New Arm designs help Samsung and Qualcomm compete with Apple and Intel
New roadmaps released this week from Arm Ltd. detail the future of the company’s processor designs and show a shift in emphasis toward high performance.
The two main takeaways:
• These new cores (the building blocks of a CPU) will empower Android device makers and silicon providers like Samsung 005930, -0.34%SSNLF, -3.07% and Qualcomm QCOM, +0.46% to better compete with Apple AAPL, +2.00%
• The new cores also enable competitive solutions for the notebook space targeting Intel INTC, -0.15% Core-level performance. This should increase the opportunity to drive adoption of Arm-powered Windows devices.
Although not as well-known as Apple, Samsung or even Qualcomm, Arm is the company responsible for much of the intellectual property that powers mobile devices. Nearly all smartphones and tablets use Arm technology at some level, and this is the primary reason SoftBank SFTBY, +0.50% acquired Arm in 2016.
Arm is now the leader in low-power, highly efficient chip design, which led to its success in mobile. But as markets have shifted, the need for additional performance and upgraded user experiences became apparent.
The latest core is called the Cortex-A76, available today to silicon partners with end-user product availability predicted in late 2018 or early 2019.
Apple is a customer of Arm and uses an “architecture license” that permits it to build its own custom cores and chips based on Arm IP. Apple has invested a tremendous amount of money and engineering to build its processors, starting with the Apple A6 used inside the iPhone 5 in 2012. It continued to iterate and advance its designs, and today has a noticeable performance advantage compared with competing Arm-based chips.
Arm’s advancements with its most recent core will finally allow competing vendors to offer competitive performance and capability without needing to invest the resources individually. The flagship partners in the space, Qualcomm and Samsung, have been slowly falling behind Apple in performance and benchmarks, and it appears that the Arm A76 will meet or exceed what Apple has built.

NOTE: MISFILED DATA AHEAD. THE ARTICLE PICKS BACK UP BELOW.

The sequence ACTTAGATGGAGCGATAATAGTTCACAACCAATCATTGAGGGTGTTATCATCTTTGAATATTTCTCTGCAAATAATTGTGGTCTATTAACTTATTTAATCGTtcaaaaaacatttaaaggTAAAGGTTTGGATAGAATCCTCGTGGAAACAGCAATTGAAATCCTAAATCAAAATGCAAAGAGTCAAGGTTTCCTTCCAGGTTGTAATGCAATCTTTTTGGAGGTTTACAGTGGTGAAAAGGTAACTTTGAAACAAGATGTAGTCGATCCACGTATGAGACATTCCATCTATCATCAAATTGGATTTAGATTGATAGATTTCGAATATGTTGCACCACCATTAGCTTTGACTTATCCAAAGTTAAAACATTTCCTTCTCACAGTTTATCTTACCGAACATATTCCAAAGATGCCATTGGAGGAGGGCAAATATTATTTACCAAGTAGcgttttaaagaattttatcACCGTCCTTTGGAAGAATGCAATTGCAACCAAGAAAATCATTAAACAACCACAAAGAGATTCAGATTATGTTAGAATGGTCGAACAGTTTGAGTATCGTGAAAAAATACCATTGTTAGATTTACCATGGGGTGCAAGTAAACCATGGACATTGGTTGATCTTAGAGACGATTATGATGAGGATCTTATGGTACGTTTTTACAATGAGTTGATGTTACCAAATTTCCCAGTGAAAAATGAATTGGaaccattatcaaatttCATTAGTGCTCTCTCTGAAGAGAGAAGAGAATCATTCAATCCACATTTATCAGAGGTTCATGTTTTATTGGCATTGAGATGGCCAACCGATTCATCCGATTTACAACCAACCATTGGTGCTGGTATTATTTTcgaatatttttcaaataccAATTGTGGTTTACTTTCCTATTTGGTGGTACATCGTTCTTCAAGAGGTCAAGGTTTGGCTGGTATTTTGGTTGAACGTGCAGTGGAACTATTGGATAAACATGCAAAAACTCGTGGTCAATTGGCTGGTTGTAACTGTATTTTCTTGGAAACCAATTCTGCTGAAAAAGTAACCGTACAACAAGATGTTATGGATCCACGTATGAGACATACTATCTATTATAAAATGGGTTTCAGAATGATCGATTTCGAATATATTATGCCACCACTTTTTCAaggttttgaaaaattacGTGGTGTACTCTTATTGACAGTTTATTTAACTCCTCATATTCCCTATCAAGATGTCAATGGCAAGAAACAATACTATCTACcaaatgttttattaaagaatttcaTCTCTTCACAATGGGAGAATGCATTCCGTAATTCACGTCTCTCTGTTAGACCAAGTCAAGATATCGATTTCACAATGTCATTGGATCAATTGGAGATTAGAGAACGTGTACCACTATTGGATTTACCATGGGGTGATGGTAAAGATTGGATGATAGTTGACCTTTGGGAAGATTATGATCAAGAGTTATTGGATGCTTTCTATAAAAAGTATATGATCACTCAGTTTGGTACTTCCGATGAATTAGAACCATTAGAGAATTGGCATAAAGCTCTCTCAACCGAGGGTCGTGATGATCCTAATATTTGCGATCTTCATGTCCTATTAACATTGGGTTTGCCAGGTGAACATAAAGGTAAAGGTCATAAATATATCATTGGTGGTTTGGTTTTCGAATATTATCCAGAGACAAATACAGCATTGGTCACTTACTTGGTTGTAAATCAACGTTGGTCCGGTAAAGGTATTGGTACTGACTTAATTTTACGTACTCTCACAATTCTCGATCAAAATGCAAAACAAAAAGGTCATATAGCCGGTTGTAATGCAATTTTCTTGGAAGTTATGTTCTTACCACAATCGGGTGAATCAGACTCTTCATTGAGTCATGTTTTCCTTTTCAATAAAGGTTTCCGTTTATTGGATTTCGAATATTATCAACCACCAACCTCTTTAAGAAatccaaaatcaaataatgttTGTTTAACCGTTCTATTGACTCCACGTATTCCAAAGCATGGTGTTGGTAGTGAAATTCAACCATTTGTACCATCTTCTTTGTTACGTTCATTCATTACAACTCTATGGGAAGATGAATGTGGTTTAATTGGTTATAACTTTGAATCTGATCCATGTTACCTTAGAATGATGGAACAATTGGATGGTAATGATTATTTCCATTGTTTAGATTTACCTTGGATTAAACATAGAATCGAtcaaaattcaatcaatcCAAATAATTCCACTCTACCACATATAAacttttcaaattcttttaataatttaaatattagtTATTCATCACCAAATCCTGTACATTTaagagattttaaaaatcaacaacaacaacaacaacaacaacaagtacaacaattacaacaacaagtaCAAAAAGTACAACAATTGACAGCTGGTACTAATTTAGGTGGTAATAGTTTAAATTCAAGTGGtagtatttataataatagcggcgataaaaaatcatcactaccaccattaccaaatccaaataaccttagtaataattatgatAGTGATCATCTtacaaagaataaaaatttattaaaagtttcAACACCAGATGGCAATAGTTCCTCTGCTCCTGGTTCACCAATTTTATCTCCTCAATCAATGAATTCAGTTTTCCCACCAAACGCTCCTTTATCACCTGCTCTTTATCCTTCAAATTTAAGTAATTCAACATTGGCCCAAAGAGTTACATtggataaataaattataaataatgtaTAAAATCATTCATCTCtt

Arm’s pivot could result in some fundamental changes to the mobile market and the relative positions of Apple, Samsung, and Qualcomm-based devices.
This shift in direction for Arm will also affect Intel and its battle for the notebook space. New, faster cores and processor designs will enable partners like Qualcomm and its Snapdragon to battle Intel more directly, correcting the largest complaint about the platform: performance.
Arm is targeting Intel directly with this new roadmap, telling a group of analysts and partners that it will offer Core i5-level performance (Intel’s mid-range processor) while maintaining the power efficiency that has provided extended battery life in early waves of Windows-on-Arm devices.
Intel might struggle to counter this attack as it continues to have problems with its new 10nm (nanometer) production capability. The delays in the manufacturing division of Intel have caused problems throughout the company’s portfolio, but it is of particular importance when it comes to building chips with the characteristics necessary for low-power devices.
Ryan Shrout is the founder and lead analyst at Shrout Research, and the owner of PC Perspective. Follow him on Twitter @ryanshrout.
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